CS 412/413
Introduction to Compilers
Spring 2002

Homework 4: Dataflow Analysis

due: Monday, April 1, in class

  1. Consider we would like to build a dataflow analysis which computes dead variables instead of live variables. By definition, a variable is dead a program point the value of the variable at that point is never used later, in any execution of the program.
    1. What is the lattice for dead variable analysis? 
    2. What is the bottom element and the meet operator?
    3. Write the transfer functions and the dataflow equations for this analysis.
    4. Is this a forward or a backward analysis? Is this a may or a must analysis?
    5. Show how the analysis algorithm computes the dead variables at each point in the following program. Assume v is the only live variable at the end of this program.

      v = 2*n;
      t = 0;
      while (t<n) {
          y = t*2;
          if (n>10) y = t*3;
          t = t+1;
      t = y;
      v = z*y;

    6. Use the computed information about dead variables to remove dead code from the program. Show the optimized program after dead code elimination.
  2. Several common optimization include constant propagation, copy propagation, constant folding, dead code elimination, common subexpression elimination, induction variable elimination, and loop invariant hoisting. Repeatedly apply these optimizations for the following code fragment. Assume here that all variables are live at the end of this code fragment. Explain the transformation of the program at each step and show the final, optimized program.
  3.   step = 2;
        x = y = z = 1;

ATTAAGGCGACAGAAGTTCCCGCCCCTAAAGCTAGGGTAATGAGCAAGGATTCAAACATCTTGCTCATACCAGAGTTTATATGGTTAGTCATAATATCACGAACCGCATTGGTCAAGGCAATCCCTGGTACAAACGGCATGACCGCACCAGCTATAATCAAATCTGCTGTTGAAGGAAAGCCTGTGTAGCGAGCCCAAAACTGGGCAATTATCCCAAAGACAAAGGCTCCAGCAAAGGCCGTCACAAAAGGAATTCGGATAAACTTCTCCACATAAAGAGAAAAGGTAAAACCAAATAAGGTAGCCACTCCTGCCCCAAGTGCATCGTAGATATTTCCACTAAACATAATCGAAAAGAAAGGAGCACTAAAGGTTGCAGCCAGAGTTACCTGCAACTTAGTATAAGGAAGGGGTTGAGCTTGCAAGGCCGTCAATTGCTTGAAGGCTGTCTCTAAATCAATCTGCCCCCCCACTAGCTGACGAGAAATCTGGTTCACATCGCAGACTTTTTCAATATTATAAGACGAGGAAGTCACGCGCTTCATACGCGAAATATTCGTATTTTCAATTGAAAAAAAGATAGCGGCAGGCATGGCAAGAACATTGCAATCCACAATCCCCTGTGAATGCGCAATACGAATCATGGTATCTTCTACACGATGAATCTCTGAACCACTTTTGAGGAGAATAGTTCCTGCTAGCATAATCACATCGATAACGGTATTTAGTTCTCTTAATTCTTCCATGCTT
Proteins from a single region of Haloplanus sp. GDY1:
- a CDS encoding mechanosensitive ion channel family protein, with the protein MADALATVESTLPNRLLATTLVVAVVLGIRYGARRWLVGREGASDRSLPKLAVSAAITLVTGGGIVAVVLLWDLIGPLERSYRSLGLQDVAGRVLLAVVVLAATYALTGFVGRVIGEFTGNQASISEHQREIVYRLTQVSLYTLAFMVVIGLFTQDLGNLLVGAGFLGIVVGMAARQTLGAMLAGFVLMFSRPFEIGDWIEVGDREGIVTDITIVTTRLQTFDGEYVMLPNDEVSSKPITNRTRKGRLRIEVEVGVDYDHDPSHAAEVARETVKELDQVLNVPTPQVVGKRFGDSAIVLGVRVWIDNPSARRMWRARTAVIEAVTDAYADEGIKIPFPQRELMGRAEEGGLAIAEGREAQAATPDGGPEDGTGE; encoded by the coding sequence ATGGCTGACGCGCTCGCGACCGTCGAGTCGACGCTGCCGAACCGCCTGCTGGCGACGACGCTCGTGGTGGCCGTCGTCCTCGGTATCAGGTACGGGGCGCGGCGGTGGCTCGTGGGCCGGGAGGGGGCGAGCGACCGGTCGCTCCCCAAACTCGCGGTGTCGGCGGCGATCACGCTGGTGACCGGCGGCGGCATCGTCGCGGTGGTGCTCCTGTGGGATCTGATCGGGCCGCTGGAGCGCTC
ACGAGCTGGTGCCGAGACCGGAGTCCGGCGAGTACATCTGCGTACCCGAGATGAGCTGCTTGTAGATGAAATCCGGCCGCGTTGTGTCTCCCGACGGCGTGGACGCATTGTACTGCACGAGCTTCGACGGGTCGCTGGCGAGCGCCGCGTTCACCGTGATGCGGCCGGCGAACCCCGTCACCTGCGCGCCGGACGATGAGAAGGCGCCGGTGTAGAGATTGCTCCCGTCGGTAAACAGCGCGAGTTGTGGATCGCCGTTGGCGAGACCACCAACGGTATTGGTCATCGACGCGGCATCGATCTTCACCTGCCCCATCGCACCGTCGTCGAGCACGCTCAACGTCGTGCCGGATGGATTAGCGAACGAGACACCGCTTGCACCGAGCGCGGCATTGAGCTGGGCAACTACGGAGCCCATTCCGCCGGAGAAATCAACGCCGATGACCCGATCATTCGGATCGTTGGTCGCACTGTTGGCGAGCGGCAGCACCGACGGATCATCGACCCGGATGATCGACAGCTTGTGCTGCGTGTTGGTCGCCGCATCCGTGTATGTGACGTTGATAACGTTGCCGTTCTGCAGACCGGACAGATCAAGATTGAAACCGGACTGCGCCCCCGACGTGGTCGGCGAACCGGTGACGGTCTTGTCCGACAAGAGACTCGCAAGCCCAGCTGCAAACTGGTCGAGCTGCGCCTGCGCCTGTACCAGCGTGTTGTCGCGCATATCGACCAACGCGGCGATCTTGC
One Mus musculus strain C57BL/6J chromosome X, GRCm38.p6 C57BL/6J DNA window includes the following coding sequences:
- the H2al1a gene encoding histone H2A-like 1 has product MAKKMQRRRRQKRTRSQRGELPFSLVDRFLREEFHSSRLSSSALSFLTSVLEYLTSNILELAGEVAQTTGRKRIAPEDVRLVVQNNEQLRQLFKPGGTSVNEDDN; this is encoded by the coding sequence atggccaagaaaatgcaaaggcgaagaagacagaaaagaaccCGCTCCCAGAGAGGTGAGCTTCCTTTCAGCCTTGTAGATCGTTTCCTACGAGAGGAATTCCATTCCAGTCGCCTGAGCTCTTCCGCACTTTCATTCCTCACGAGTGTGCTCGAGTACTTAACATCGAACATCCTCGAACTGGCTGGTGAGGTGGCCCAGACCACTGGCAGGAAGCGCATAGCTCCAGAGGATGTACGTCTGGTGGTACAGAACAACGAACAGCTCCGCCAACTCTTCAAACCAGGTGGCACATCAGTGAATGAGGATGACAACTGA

t = u = 0;
      v = u;
      while (x<10*max) {
        y = (2*step-1)*x + 5;
        if (x>10) t = z+1;
        x = x + step;
        z = (y-u)*(y+z);
        t = (y+z)*u*u;
     u = v*u;
     t = u+1;

  4. We would like to design a dataflow analysis to compute ranges for integer variables in the program. A simple approach for this dataflow analysis would be to extend the set N of integer numbers with plus and minus infinity symbols N* = N U {+inf, -inf}, such that -inf < n, and n < +inf for any integer number n. We would then use a lattice over the set L={ [l, u] | l and u in N* and l <= u}. Assume that every range of the form [n,n] is less than any other range in L.
    1. Define the partial order and the meet operator for this lattice.
    2. Using this lattice to compute ranges of variables will fail. Why?
    3. Consider a different lattice  L'={ [l, u] | l and u are -inf, -1, 0, 1, or +inf and l <= u} U {Top}. Draw the Hasse diagram for this lattice. Can we successfully use this lattice for our dataflow range analysis?
    4. Assuming we use lattice L', show the transfer functions for statements of the form x = y binop z, x = - y, and x = y. Here binop is an arithmetic binary operator in the set {+,-,*}. Then show how the dataflow analysis works for the following program:
      x = 0;
      y = 1;
      while (c) {
          y = x;
          x = x +1; 
          y = y -1;